Testing corporate waters for a perfect fit


It’s no small coincidence that Lisbon-born Ana Endres, Head of Discovery Health’s Strategic Health Services, advises talented young graduates to “try out a few companies” before settling on a corporate culture that fits their needs.

Ana learned how to strategise at the feet of her mother, a doctor who worked long hours in the Portuguese public health sector, and her father, an architect who “knew exactly how to take care of the kids”.

“She was my role model and had the support of our extended family. I guess we were a modern family. Everyone managed to follow their aspirations because of the planning and support structure created,” Ana says.

She joined Discovery in 2010 after working at global strategy consulting companies McKinsey and Dalberg Development Advisors where she advised the United Nations and the World Bank on finances and public health. Before that she was an international product manager for Johnson & Johnson.

A chemical engineering graduate of the Instituto Superior Técnico in Portugal, specialising in bio-technology, with an MBA from Spain, she’s fluent in English, Portuguese and Spanish, and holds her own in French and German.

What career advice would she give young people? “Today, I can see how experimenting with a few different jobs and companies served me. It takes time and you need to try a few different things before you find what company works for you. Don’t get stuck with your first company. I used my first eight years to understand what I like and don’t like and to find a cultural fit with a corporate that met my needs and goals.”

Discovery ticked all her boxes

She met her South African husband while they were on an exchange programme in Costa Rica as part of their MBA studies, and followed him back to this country.

What excites her about Discovery is that it stands out globally when it comes to innovation. “The rapid thrust with which they bring things to market is absolutely unique and they’ve managed to attract a really good group of intelligent, knowledgeable people. I find driving innovation with these teams deeply motivating.”

She describes her leadership style as “Latino-loud, straightforward and direct”.

“I’m hands-on and feel comfortable when I know the detail behind things, and why they’re being done. I prefer lots of involvement and discussion, that’s why I call people more than I email them. In our team we have hard-working, self-motivated people who have each other’s backs. I’m comfortable saying what I feel and think they are too.”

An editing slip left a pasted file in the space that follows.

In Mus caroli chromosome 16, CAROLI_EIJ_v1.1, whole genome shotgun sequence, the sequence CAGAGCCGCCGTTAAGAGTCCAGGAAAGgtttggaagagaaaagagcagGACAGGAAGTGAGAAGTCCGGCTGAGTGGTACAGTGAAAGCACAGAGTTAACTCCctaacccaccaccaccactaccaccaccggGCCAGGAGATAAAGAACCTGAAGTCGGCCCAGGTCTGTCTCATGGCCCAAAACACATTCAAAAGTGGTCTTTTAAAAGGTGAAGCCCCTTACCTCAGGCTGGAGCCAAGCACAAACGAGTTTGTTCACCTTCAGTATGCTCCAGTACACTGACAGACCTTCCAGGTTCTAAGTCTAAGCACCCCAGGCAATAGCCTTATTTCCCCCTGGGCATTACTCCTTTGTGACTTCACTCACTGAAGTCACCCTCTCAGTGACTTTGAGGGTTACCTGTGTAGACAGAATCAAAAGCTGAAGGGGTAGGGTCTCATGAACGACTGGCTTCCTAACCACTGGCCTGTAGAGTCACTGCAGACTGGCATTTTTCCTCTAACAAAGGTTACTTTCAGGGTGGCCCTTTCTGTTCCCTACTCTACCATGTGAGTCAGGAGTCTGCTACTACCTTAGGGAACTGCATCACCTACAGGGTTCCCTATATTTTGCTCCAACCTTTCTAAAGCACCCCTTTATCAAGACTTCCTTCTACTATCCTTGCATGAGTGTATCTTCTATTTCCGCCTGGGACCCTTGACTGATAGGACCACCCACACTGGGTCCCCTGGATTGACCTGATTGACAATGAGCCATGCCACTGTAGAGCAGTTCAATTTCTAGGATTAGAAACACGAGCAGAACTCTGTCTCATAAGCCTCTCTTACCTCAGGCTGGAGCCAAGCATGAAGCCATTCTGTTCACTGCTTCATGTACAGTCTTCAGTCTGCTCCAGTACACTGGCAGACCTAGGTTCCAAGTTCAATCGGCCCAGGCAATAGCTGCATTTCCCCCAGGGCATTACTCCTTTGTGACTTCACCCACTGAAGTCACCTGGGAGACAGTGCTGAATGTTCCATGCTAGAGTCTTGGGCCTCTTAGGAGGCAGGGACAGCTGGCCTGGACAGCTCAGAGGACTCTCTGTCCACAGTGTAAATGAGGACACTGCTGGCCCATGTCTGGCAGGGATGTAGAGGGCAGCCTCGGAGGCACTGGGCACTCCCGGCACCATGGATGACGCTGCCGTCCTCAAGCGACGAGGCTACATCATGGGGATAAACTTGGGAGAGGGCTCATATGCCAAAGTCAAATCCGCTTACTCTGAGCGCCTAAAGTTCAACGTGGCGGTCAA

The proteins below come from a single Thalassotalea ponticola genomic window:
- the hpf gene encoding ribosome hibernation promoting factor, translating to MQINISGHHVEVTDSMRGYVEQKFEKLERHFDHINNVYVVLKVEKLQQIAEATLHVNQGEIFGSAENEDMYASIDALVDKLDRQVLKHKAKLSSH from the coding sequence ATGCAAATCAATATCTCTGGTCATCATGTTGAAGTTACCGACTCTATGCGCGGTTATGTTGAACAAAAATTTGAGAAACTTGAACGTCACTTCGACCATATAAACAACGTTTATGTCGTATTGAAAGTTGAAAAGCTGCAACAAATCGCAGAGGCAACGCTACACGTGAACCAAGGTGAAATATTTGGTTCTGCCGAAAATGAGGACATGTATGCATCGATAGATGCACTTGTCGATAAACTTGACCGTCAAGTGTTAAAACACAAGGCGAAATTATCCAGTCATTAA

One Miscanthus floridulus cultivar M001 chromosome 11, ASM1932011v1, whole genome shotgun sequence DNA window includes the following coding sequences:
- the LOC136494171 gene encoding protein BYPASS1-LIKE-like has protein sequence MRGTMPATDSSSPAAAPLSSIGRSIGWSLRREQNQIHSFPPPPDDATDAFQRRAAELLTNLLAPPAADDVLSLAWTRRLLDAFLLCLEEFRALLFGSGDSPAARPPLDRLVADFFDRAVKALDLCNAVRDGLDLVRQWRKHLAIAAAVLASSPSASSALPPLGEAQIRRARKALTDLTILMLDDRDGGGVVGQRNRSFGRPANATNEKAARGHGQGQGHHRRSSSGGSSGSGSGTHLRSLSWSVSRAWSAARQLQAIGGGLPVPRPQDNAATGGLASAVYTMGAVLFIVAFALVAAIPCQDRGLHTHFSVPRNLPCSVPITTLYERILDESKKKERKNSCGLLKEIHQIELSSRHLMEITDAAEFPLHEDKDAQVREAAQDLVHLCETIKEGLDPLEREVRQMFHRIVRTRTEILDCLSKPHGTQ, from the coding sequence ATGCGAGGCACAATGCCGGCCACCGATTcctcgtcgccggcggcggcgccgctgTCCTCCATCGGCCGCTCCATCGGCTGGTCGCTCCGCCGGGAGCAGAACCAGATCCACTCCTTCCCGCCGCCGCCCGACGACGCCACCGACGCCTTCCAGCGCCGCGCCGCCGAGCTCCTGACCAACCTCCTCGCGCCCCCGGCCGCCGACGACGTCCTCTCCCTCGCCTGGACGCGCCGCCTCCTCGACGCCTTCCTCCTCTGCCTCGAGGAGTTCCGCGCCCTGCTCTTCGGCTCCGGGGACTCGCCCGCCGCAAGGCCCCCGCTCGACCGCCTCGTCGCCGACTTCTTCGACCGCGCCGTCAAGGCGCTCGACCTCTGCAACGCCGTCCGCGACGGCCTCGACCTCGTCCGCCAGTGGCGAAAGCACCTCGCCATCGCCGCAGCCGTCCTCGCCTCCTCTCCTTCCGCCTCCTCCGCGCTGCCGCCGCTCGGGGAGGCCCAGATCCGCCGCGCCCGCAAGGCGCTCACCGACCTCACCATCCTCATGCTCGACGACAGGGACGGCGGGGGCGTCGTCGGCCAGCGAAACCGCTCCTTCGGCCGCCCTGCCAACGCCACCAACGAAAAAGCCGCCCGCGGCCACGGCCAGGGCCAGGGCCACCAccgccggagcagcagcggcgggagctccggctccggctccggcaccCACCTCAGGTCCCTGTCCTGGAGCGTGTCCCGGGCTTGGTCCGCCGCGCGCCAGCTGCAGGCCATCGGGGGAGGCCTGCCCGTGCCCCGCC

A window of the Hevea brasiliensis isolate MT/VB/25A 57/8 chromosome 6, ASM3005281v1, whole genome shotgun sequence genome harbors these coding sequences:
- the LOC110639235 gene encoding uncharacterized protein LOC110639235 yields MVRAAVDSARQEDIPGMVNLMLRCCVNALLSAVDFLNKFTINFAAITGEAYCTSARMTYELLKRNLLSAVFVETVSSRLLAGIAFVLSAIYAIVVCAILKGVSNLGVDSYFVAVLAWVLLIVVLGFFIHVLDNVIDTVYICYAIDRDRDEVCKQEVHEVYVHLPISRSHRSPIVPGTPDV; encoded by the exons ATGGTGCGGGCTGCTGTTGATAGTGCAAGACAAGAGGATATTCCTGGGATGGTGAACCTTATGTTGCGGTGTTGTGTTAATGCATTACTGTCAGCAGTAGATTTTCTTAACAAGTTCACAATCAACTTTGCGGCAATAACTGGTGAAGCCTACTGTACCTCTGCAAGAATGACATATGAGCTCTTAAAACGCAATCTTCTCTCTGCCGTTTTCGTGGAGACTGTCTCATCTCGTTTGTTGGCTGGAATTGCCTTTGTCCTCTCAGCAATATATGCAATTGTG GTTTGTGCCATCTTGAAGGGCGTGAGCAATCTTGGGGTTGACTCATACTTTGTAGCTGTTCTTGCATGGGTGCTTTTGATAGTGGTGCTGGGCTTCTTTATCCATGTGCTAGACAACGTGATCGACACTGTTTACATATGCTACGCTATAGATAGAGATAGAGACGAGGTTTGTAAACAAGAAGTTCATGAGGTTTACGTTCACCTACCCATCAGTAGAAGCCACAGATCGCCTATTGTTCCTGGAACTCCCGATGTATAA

Ana enjoys sharing her experience and helping others think through what they want to achieve. “Most of the mentoring discussions are about personal aspirations and career growth. It’s not often you sit down and focus on personal conversations and hear about their dreams, and I really enjoy those. It’s also a learning opportunity for me – all these interactions with mentees are ultimately interactions with people on people issues – and the more you do them, the more you learn how to be a better manager.”

Intuition not a top business skill

Is she intuitive? “I’m very rational and analytical while in business mode, but observant enough to see how people are feeling about the topic at hand,” she says. “I use data for business decisions and intuition for how to drive it.”

For Ana, balancing work and her personal life is about planning everything in advance, from work meetings and life-related goals to play dates, holidays, and social events.

“If I leave it to the last minute, often I end up not doing it. Planning days, weeks, months or years in advance goes a long way to ensuring that day-to-day tasks don’t take over and you don’t lose sight of what’s important,” she says.

Her support system includes her husband Rolf and an au pair and nanny who live with the family during the week. They have three boys age 16 months, three and five years old. “Rolf gets home by supper time, and is very present for the kids – work only takes over again at night after the kids have gone to bed and both of us had time to catch up with each other.”

“It’s not about enforcing strict hours. You get peaks and troughs at work and kids need you at different times. You navigate the demands. Sometimes they’re sick or going through a stressful beginning of a school year – it’s actually more stressful trying to keep personal and work life apart!”

Constantly adjusting

She de-stresses by spending her weekend with her children. “Having 3 boys keeps you fit!” A former national volleyball player in Portugal, she found the sport less popular in South Africa so turned to doing triathlons with her husband. Her real passion is ballroom, Latin and hip-hop dancing, and since the lockdown she does online dance classes at home.

What does she sacrifice? She shrugs. “Not much. I don’t feel guilty, as many mums do. My role model was my mother who worked hard all her life but made sure we felt loved and were surrounded by people who loved us,” she says.

Ana is an avid reader of non-fiction and economics, but loves the odd romance or drama novel – often stealing a few minutes at a time to read while waiting at a petrol station or in a queue.

At Discovery, she’s responsible for Healthcare Services, the Service Lab, and the Digital Health platform and special projects where she leads the development, piloting and launching of digital and non-digital health initiatives.

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